You knew it wouldn’t be long before I stirred things up a bit.
Penelope Trunk, a career blogger and a participant of my Beautiful Project, is almost live blogging her abusive relationship with her husband. Last week she posted a shocking image of her with bruises (warning: it may be more than you want to see of her nether regions).
It’s her follow up post that I’m calling my “great thought” moment of the day, but not really because of the content. Whether or not you agree with her decision on this hot button topic, you can agree that unkindness never helps anyone. Reading the post really changed my day and made me want to be better. Penelope talks about the comments that she got from the first post. It is eye-opening how harsh people let themselves be. People, we have got to treat each other better.
I’ve spent days reading the 500 comments on my blog and the comments about my situation on other blogs, and I’m absolutely shocked by the collective hatred and disdain for women who are in violent relationships.
Here’s what someone said on my blog: “Victims of domestic abuse suck at pressing charges.”
For some reason, people feel it is honorable to rip a woman to shreds if she is living with domestic violence. Here’s an example from the comments section on James Altucher’s blog:
“[Penelope Trunk is] out of her mind to think that her children are not being abused. She, in fact, is as guilty of that abuse as the farmer that beats her.”
The high-and-mightiness that emanates from the public discussion of domestic violence is breathtaking. Everyone is an expert. Everyone knows what’s right.
There are excellent awareness blogs out there, like Violence Unsilenced. And yes, Penelope might be known as being a bit unstable… and certainly when you are in a situation like she is in, you can’t think clearly. Penelope is reaching a different audience than the awareness blogs, one that is likely full of higher education and oriented toward career success. Perhaps it is the us versus them orientation — people don’t want to acknowledge that domestic abuse happens just about anywhere. It isn’t something for the other side of the tracks.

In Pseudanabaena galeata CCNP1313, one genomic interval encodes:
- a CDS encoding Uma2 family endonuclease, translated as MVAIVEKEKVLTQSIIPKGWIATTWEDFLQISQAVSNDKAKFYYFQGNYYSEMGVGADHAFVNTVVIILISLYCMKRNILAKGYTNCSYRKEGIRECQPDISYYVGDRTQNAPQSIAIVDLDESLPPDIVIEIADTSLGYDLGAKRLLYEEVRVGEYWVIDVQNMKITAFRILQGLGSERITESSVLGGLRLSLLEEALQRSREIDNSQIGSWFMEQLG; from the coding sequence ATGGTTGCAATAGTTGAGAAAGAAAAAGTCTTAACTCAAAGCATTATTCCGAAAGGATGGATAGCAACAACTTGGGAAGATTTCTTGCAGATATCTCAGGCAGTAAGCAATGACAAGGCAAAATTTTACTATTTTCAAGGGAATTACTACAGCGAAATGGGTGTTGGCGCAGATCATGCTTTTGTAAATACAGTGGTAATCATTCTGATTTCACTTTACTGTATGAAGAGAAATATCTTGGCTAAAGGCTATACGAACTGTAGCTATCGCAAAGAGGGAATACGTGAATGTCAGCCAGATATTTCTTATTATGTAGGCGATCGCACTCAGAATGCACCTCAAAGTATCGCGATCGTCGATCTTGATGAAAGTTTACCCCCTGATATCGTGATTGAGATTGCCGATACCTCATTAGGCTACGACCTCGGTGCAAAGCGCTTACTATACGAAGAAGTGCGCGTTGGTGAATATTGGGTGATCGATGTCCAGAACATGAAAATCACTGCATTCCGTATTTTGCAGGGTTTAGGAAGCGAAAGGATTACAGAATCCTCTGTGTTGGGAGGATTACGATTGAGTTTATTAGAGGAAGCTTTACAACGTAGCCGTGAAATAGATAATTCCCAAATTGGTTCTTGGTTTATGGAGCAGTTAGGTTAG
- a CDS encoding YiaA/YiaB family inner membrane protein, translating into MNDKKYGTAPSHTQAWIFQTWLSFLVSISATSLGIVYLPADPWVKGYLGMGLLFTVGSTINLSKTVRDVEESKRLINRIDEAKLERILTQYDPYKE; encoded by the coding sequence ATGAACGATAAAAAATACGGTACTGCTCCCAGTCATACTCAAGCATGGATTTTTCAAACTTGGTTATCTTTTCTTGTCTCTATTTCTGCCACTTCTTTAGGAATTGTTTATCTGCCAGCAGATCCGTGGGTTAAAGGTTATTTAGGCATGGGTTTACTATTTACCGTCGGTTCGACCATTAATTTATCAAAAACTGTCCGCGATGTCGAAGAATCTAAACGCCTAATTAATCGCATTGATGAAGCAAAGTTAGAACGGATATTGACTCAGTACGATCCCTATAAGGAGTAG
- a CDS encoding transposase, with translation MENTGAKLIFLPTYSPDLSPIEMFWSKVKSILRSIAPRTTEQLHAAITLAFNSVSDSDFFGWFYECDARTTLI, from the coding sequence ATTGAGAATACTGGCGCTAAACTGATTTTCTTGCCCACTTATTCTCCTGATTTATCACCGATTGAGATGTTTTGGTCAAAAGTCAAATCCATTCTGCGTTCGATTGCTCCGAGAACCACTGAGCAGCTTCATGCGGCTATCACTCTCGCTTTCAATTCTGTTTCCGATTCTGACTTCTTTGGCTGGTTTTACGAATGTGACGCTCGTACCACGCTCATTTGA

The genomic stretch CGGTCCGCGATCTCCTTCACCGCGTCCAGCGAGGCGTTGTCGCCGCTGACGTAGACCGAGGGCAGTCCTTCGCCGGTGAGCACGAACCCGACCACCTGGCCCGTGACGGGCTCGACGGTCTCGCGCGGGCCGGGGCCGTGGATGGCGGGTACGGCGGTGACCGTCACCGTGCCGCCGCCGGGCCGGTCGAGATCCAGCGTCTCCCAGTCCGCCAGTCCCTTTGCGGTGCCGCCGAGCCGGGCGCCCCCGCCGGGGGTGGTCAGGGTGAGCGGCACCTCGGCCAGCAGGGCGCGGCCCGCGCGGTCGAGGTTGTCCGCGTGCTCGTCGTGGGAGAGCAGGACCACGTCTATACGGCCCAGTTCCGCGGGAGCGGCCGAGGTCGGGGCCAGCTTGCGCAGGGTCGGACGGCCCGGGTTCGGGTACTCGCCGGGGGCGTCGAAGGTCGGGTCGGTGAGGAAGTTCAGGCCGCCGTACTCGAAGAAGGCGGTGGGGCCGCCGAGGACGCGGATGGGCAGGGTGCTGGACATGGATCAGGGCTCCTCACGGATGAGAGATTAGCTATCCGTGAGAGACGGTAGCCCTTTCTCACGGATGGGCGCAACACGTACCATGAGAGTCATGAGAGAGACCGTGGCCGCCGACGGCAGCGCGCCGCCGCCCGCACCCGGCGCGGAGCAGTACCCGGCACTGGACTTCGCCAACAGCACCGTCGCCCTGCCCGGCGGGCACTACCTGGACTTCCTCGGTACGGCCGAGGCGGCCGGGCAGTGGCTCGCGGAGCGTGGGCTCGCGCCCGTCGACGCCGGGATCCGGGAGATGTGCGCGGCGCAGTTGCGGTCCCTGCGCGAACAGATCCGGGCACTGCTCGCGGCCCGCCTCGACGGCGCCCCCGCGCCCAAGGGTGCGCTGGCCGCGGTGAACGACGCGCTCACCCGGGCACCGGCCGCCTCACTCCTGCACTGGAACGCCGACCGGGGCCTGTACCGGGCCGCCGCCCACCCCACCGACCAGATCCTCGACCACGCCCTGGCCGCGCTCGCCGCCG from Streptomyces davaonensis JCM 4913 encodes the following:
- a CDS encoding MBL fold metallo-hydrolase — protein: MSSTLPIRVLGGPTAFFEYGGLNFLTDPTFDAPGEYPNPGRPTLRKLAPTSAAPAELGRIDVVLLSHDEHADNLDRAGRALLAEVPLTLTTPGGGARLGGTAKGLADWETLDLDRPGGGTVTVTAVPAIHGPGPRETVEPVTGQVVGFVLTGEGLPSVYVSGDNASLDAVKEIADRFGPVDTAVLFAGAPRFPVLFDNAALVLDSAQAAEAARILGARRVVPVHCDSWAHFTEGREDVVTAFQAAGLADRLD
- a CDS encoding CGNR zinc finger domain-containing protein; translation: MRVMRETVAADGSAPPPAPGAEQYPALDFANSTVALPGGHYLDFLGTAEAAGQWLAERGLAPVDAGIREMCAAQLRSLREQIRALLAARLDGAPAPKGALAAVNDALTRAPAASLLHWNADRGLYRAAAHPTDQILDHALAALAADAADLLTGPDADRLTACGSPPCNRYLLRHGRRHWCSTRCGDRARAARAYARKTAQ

This post caused me to really think. It was painful to read the side that isn’t often vocalized. That’s why I’m sharing it.
“It’s not your fault” completely limits a woman’s choices, because you are saying that she is powerless to control the situation. And if you tell every woman “it’s not your fault” then they can’t improve. How do women get better at not creating a violent household? Probably by changing their behavior. This doesn’t mean “always tiptoe around your spouse and become a mouse”. But it can mean a wide range of positive changes.
It just jumped out at me how mean people were to someone who was clearly in need of compassion. People, we are so mean to one another and we end up hurting when we mean to protect. We need not be harsh when one is struggling, especially when it is evident that they are hurting.
I might be totally off though. What do you think? Are we right in trying to give people a wake up call?